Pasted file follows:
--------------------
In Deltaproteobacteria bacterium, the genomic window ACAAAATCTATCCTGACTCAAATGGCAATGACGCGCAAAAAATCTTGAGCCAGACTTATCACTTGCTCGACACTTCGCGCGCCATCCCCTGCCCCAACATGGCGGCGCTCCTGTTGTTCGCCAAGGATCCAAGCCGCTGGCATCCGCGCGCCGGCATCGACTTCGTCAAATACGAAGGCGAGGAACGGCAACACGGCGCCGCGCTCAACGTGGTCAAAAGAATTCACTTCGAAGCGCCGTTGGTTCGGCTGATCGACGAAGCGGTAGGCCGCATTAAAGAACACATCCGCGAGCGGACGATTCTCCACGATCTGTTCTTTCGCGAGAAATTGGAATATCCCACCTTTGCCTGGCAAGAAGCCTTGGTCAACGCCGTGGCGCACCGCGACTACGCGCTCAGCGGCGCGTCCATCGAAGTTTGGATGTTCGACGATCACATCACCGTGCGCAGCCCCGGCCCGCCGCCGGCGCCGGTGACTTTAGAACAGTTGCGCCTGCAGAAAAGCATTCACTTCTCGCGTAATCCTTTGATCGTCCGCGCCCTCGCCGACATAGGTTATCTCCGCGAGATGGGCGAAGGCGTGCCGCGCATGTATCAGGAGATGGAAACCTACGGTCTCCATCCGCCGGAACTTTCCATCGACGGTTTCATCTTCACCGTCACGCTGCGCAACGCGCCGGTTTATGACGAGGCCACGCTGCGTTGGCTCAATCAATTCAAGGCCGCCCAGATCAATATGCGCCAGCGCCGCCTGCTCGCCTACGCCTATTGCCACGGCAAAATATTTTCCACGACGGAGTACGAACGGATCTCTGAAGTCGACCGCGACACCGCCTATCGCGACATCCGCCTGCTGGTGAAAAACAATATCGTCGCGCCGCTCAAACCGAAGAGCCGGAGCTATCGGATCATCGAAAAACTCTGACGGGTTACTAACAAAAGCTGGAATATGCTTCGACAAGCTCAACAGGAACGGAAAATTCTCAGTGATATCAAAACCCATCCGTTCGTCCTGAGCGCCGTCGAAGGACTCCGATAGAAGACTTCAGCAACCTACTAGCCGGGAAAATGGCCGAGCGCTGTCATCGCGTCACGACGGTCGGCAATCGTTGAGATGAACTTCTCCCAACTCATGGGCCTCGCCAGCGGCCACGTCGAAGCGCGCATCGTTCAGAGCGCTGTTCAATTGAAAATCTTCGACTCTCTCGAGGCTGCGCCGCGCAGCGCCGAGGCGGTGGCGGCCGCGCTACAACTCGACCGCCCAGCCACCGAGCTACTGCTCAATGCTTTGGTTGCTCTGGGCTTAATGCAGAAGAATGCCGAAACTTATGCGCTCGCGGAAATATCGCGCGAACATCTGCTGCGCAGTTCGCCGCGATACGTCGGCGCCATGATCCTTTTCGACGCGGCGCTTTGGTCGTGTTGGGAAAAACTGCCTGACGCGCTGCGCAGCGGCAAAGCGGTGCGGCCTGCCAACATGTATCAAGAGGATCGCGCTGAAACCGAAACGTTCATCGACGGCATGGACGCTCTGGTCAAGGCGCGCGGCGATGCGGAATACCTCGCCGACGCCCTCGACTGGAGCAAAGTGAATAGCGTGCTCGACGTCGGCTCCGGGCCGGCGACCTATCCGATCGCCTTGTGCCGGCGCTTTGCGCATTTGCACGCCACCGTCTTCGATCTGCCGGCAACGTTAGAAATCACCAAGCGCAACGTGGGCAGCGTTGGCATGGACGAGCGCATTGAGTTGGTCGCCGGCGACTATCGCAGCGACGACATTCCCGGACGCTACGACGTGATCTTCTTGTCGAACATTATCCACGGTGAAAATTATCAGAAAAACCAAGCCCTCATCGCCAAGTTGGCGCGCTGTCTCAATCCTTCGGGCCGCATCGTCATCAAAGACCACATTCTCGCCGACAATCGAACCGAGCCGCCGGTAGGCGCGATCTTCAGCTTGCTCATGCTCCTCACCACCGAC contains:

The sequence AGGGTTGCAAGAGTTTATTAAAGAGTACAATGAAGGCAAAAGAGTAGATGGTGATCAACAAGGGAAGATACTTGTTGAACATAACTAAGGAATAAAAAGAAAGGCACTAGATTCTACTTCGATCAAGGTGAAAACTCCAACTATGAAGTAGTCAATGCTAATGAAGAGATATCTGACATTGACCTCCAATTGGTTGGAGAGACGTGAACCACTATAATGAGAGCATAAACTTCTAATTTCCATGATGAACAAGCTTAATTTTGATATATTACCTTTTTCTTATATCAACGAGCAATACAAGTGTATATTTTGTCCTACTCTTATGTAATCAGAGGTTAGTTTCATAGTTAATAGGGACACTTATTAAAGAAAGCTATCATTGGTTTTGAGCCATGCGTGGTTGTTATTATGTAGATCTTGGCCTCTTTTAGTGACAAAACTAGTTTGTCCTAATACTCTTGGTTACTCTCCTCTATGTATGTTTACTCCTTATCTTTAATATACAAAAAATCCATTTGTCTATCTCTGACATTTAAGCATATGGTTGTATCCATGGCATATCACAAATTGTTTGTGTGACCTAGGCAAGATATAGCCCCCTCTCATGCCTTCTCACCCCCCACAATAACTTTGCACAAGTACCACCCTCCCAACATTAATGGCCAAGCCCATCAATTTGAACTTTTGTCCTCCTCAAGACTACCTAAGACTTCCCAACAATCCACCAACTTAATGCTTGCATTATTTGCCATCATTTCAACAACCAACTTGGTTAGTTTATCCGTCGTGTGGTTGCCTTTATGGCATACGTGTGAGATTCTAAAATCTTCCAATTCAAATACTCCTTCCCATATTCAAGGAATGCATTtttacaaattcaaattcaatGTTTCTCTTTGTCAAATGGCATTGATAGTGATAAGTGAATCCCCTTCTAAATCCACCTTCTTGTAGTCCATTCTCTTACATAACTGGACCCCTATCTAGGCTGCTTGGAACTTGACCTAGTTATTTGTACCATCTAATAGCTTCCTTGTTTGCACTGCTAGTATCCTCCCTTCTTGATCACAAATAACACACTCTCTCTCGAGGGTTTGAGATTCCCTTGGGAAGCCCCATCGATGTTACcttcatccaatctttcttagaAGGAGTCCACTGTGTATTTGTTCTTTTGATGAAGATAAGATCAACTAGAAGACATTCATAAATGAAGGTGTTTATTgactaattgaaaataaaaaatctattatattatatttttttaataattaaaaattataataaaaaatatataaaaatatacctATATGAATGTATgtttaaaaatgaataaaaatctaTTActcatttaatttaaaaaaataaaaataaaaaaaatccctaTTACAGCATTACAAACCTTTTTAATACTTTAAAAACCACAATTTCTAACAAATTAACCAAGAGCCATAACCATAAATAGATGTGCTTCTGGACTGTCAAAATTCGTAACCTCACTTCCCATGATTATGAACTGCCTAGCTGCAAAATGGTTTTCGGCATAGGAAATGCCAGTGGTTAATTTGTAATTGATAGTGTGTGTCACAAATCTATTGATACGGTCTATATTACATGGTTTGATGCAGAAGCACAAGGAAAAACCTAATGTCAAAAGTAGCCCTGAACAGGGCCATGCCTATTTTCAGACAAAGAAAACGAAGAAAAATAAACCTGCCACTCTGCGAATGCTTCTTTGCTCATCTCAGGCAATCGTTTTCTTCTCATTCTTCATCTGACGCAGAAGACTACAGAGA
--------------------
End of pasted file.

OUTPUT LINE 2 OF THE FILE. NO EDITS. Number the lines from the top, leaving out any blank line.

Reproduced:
The sequence AGGGTTGCAAGAGTTTATTAAAGAGTACAATGAAGGCAAAAGAGTAGATGGTGATCAACAAGGGAAGATACTTGTTGAACATAACTAAGGAATAAAAAGAAAGGCACTAGATTCTACTTCGATCAAGGTGAAAACTCCAACTATGAAGTAGTCAATGCTAATGAAGAGATATCTGACATTGACCTCCAATTGGTTGGAGAGACGTGAACCACTATAATGAGAGCATAAACTTCTAATTTCCATGATGAACAAGCTTAATTTTGATATATTACCTTTTTCTTATATCAACGAGCAATACAAGTGTATATTTTGTCCTACTCTTATGTAATCAGAGGTTAGTTTCATAGTTAATAGGGACACTTATTAAAGAAAGCTATCATTGGTTTTGAGCCATGCGTGGTTGTTATTATGTAGATCTTGGCCTCTTTTAGTGACAAAACTAGTTTGTCCTAATACTCTTGGTTACTCTCCTCTATGTATGTTTACTCCTTATCTTTAATATACAAAAAATCCATTTGTCTATCTCTGACATTTAAGCATATGGTTGTATCCATGGCATATCACAAATTGTTTGTGTGACCTAGGCAAGATATAGCCCCCTCTCATGCCTTCTCACCCCCCACAATAACTTTGCACAAGTACCACCCTCCCAACATTAATGGCCAAGCCCATCAATTTGAACTTTTGTCCTCCTCAAGACTACCTAAGACTTCCCAACAATCCACCAACTTAATGCTTGCATTATTTGCCATCATTTCAACAACCAACTTGGTTAGTTTATCCGTCGTGTGGTTGCCTTTATGGCATACGTGTGAGATTCTAAAATCTTCCAATTCAAATACTCCTTCCCATATTCAAGGAATGCATTtttacaaattcaaattcaatGTTTCTCTTTGTCAAATGGCATTGATAGTGATAAGTGAATCCCCTTCTAAATCCACCTTCTTGTAGTCCATTCTCTTACATAACTGGACCCCTATCTAGGCTGCTTGGAACTTGACCTAGTTATTTGTACCATCTAATAGCTTCCTTGTTTGCACTGCTAGTATCCTCCCTTCTTGATCACAAATAACACACTCTCTCTCGAGGGTTTGAGATTCCCTTGGGAAGCCCCATCGATGTTACcttcatccaatctttcttagaAGGAGTCCACTGTGTATTTGTTCTTTTGATGAAGATAAGATCAACTAGAAGACATTCATAAATGAAGGTGTTTATTgactaattgaaaataaaaaatctattatattatatttttttaataattaaaaattataataaaaaatatataaaaatatacctATATGAATGTATgtttaaaaatgaataaaaatctaTTActcatttaatttaaaaaaataaaaataaaaaaaatccctaTTACAGCATTACAAACCTTTTTAATACTTTAAAAACCACAATTTCTAACAAATTAACCAAGAGCCATAACCATAAATAGATGTGCTTCTGGACTGTCAAAATTCGTAACCTCACTTCCCATGATTATGAACTGCCTAGCTGCAAAATGGTTTTCGGCATAGGAAATGCCAGTGGTTAATTTGTAATTGATAGTGTGTGTCACAAATCTATTGATACGGTCTATATTACATGGTTTGATGCAGAAGCACAAGGAAAAACCTAATGTCAAAAGTAGCCCTGAACAGGGCCATGCCTATTTTCAGACAAAGAAAACGAAGAAAAATAAACCTGCCACTCTGCGAATGCTTCTTTGCTCATCTCAGGCAATCGTTTTCTTCTCATTCTTCATCTGACGCAGAAGACTACAGAGA